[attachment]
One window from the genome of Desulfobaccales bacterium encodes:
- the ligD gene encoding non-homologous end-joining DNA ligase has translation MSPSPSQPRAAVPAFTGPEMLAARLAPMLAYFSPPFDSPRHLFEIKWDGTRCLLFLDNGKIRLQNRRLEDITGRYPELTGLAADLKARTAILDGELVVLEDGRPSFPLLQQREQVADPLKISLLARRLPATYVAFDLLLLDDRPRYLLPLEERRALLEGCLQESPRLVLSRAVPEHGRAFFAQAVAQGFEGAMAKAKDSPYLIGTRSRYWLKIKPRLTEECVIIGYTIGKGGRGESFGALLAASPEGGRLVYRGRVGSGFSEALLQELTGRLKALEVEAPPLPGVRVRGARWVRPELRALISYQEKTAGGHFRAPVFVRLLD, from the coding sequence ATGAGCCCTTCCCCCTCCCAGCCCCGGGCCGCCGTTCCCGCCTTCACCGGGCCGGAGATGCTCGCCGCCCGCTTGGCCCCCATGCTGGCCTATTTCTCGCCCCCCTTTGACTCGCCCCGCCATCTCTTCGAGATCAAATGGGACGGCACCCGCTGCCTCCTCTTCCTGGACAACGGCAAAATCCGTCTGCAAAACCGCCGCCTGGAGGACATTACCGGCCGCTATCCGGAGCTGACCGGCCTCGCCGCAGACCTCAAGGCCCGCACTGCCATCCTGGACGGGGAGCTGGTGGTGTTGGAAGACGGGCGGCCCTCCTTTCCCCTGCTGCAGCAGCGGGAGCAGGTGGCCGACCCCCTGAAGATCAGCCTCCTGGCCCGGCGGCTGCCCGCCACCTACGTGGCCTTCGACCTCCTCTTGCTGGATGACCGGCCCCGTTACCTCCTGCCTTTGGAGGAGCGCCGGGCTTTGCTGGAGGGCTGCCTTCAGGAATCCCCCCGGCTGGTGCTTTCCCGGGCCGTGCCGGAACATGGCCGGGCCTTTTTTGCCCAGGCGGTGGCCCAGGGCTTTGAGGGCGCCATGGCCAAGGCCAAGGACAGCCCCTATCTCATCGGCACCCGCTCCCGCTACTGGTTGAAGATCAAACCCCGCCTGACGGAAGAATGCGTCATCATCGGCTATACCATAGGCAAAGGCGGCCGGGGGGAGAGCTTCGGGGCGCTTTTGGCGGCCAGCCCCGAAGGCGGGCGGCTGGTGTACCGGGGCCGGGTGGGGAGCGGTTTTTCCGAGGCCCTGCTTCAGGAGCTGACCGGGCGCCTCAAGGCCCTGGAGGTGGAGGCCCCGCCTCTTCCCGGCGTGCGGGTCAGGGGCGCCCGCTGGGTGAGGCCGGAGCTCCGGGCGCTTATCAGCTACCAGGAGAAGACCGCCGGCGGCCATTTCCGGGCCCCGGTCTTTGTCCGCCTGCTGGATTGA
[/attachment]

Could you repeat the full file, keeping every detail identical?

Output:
One window from the genome of Desulfobaccales bacterium encodes:
- the ligD gene encoding non-homologous end-joining DNA ligase has translation MSPSPSQPRAAVPAFTGPEMLAARLAPMLAYFSPPFDSPRHLFEIKWDGTRCLLFLDNGKIRLQNRRLEDITGRYPELTGLAADLKARTAILDGELVVLEDGRPSFPLLQQREQVADPLKISLLARRLPATYVAFDLLLLDDRPRYLLPLEERRALLEGCLQESPRLVLSRAVPEHGRAFFAQAVAQGFEGAMAKAKDSPYLIGTRSRYWLKIKPRLTEECVIIGYTIGKGGRGESFGALLAASPEGGRLVYRGRVGSGFSEALLQELTGRLKALEVEAPPLPGVRVRGARWVRPELRALISYQEKTAGGHFRAPVFVRLLD, from the coding sequence ATGAGCCCTTCCCCCTCCCAGCCCCGGGCCGCCGTTCCCGCCTTCACCGGGCCGGAGATGCTCGCCGCCCGCTTGGCCCCCATGCTGGCCTATTTCTCGCCCCCCTTTGACTCGCCCCGCCATCTCTTCGAGATCAAATGGGACGGCACCCGCTGCCTCCTCTTCCTGGACAACGGCAAAATCCGTCTGCAAAACCGCCGCCTGGAGGACATTACCGGCCGCTATCCGGAGCTGACCGGCCTCGCCGCAGACCTCAAGGCCCGCACTGCCATCCTGGACGGGGAGCTGGTGGTGTTGGAAGACGGGCGGCCCTCCTTTCCCCTGCTGCAGCAGCGGGAGCAGGTGGCCGACCCCCTGAAGATCAGCCTCCTGGCCCGGCGGCTGCCCGCCACCTACGTGGCCTTCGACCTCCTCTTGCTGGATGACCGGCCCCGTTACCTCCTGCCTTTGGAGGAGCGCCGGGCTTTGCTGGAGGGCTGCCTTCAGGAATCCCCCCGGCTGGTGCTTTCCCGGGCCGTGCCGGAACATGGCCGGGCCTTTTTTGCCCAGGCGGTGGCCCAGGGCTTTGAGGGCGCCATGGCCAAGGCCAAGGACAGCCCCTATCTCATCGGCACCCGCTCCCGCTACTGGTTGAAGATCAAACCCCGCCTGACGGAAGAATGCGTCATCATCGGCTATACCATAGGCAAAGGCGGCCGGGGGGAGAGCTTCGGGGCGCTTTTGGCGGCCAGCCCCGAAGGCGGGCGGCTGGTGTACCGGGGCCGGGTGGGGAGCGGTTTTTCCGAGGCCCTGCTTCAGGAGCTGACCGGGCGCCTCAAGGCCCTGGAGGTGGAGGCCCCGCCTCTTCCCGGCGTGCGGGTCAGGGGCGCCCGCTGGGTGAGGCCGGAGCTCCGGGCGCTTATCAGCTACCAGGAGAAGACCGCCGGCGGCCATTTCCGGGCCCCGGTCTTTGTCCGCCTGCTGGATTGA